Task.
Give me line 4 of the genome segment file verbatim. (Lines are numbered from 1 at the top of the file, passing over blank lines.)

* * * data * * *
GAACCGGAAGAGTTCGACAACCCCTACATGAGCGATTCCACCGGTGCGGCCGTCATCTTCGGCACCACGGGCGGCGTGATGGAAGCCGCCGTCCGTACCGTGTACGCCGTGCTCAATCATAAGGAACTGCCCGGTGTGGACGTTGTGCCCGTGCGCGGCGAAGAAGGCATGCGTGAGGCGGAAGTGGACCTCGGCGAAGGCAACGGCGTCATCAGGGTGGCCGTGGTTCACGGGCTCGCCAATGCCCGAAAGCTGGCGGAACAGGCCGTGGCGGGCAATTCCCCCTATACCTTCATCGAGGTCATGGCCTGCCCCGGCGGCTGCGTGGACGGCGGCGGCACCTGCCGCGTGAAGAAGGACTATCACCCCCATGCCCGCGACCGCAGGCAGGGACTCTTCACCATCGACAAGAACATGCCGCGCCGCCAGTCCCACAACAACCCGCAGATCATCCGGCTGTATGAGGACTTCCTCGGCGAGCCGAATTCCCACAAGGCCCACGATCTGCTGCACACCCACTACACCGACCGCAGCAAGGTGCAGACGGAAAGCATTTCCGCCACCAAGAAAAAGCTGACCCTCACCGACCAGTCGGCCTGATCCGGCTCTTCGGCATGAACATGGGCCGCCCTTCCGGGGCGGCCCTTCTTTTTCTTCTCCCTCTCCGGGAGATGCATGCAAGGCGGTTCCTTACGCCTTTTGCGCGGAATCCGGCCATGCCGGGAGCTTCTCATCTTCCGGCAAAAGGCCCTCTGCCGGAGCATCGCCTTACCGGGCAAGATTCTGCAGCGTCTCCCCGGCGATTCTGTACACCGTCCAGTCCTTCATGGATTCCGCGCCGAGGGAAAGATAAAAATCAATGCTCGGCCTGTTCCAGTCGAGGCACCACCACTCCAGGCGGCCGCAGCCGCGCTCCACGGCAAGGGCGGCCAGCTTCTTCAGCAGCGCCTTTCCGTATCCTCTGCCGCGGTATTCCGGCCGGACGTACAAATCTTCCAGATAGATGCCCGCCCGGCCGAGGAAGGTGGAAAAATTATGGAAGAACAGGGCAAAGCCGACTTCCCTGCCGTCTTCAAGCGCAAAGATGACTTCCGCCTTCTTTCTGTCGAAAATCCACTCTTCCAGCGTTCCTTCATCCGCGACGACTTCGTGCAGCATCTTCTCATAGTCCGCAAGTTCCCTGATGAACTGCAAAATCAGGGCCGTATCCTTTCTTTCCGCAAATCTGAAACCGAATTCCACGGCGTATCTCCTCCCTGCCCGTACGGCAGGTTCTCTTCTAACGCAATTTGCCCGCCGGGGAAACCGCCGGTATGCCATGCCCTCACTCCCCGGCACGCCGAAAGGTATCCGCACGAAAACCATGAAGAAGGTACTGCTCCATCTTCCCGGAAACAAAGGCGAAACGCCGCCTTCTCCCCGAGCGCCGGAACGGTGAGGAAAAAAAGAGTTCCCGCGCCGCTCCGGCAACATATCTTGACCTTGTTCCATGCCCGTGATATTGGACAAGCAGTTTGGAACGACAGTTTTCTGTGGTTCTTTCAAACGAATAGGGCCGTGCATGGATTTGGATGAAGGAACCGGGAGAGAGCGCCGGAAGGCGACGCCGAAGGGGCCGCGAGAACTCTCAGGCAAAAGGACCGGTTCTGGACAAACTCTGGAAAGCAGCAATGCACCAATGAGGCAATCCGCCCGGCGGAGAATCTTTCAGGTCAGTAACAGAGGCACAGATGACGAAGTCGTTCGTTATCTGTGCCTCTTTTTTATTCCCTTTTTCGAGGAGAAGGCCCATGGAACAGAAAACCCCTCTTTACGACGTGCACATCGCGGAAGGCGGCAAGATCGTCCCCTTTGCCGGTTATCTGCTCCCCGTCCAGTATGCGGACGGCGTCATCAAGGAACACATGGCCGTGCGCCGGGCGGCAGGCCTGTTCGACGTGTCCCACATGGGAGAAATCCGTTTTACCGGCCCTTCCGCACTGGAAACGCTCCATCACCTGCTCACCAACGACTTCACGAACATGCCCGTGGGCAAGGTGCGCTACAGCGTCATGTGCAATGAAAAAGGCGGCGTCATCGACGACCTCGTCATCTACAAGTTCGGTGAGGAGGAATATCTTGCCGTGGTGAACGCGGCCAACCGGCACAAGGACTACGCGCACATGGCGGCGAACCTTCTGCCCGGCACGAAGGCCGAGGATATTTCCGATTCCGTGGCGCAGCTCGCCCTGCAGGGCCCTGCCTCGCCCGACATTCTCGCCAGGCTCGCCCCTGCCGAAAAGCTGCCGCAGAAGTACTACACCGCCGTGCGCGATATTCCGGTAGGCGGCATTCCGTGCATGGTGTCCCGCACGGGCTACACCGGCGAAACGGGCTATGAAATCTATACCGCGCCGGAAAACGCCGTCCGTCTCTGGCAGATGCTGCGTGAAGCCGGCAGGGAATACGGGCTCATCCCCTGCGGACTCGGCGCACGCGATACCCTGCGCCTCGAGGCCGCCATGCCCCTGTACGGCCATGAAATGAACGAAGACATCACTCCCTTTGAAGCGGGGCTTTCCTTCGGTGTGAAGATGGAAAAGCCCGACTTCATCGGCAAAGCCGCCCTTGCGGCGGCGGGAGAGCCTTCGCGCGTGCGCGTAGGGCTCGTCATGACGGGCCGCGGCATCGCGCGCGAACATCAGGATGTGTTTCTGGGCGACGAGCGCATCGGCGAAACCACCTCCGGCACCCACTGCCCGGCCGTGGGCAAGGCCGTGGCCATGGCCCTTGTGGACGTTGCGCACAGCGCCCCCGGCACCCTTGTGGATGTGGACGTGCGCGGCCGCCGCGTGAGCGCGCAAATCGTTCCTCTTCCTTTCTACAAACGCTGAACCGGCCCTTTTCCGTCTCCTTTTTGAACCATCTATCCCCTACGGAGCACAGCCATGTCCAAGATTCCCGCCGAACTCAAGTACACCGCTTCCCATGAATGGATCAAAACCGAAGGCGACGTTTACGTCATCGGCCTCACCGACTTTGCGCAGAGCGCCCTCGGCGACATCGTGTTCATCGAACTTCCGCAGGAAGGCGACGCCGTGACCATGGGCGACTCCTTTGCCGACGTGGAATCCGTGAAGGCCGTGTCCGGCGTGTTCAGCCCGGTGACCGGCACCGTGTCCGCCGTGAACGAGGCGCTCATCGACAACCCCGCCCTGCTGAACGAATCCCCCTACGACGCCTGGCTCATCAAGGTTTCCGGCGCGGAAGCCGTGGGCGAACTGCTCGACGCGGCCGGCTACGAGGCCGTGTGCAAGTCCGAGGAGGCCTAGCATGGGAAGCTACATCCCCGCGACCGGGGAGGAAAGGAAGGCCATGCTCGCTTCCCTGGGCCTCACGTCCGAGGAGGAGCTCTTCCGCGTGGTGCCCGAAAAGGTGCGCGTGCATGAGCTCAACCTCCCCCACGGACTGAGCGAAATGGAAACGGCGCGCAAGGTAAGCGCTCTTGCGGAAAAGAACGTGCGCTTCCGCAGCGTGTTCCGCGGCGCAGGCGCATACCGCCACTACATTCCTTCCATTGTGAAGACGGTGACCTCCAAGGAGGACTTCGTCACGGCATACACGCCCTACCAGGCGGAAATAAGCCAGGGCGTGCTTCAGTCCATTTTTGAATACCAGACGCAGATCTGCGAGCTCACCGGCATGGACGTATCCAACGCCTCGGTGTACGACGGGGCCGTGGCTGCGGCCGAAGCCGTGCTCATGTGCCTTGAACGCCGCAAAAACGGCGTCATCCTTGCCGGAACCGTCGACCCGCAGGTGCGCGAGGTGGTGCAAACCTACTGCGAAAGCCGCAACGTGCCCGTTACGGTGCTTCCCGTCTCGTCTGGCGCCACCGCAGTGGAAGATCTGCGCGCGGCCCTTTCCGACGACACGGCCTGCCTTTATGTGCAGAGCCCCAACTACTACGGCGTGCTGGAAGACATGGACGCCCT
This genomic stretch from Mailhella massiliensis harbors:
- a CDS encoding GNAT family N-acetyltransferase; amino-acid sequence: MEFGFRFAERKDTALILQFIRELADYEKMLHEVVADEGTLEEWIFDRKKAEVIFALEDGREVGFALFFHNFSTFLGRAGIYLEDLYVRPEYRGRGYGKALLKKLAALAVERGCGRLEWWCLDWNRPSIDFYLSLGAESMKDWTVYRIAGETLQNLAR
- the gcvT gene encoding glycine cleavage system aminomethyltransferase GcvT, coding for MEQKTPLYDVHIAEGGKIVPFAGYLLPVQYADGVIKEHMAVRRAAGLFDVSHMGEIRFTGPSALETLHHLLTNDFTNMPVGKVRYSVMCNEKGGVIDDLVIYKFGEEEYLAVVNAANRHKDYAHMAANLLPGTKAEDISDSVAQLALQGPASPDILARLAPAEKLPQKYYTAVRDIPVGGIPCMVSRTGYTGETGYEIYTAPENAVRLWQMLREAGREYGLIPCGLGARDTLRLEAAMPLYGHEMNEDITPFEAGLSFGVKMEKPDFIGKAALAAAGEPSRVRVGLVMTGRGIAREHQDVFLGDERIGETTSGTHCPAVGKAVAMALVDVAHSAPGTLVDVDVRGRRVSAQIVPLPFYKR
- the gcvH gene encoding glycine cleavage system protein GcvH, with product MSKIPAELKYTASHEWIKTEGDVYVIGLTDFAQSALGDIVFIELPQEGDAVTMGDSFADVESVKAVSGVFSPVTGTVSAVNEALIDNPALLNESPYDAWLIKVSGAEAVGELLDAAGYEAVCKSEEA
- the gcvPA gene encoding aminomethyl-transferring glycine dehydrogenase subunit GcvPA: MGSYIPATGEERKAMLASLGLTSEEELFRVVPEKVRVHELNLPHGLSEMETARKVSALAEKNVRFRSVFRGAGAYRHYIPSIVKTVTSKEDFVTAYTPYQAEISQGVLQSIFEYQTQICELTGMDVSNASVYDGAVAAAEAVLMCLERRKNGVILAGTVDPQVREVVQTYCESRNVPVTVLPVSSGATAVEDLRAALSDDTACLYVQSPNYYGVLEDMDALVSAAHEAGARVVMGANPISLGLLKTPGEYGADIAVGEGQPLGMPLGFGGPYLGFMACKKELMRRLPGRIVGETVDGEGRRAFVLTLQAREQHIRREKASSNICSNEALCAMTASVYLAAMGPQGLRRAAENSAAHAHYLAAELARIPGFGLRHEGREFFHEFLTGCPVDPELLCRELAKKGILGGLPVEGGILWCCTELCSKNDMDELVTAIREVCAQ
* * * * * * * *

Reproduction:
- the gcvT gene encoding glycine cleavage system aminomethyltransferase GcvT, coding for MEQKTPLYDVHIAEGGKIVPFAGYLLPVQYADGVIKEHMAVRRAAGLFDVSHMGEIRFTGPSALETLHHLLTNDFTNMPVGKVRYSVMCNEKGGVIDDLVIYKFGEEEYLAVVNAANRHKDYAHMAANLLPGTKAEDISDSVAQLALQGPASPDILARLAPAEKLPQKYYTAVRDIPVGGIPCMVSRTGYTGETGYEIYTAPENAVRLWQMLREAGREYGLIPCGLGARDTLRLEAAMPLYGHEMNEDITPFEAGLSFGVKMEKPDFIGKAALAAAGEPSRVRVGLVMTGRGIAREHQDVFLGDERIGETTSGTHCPAVGKAVAMALVDVAHSAPGTLVDVDVRGRRVSAQIVPLPFYKR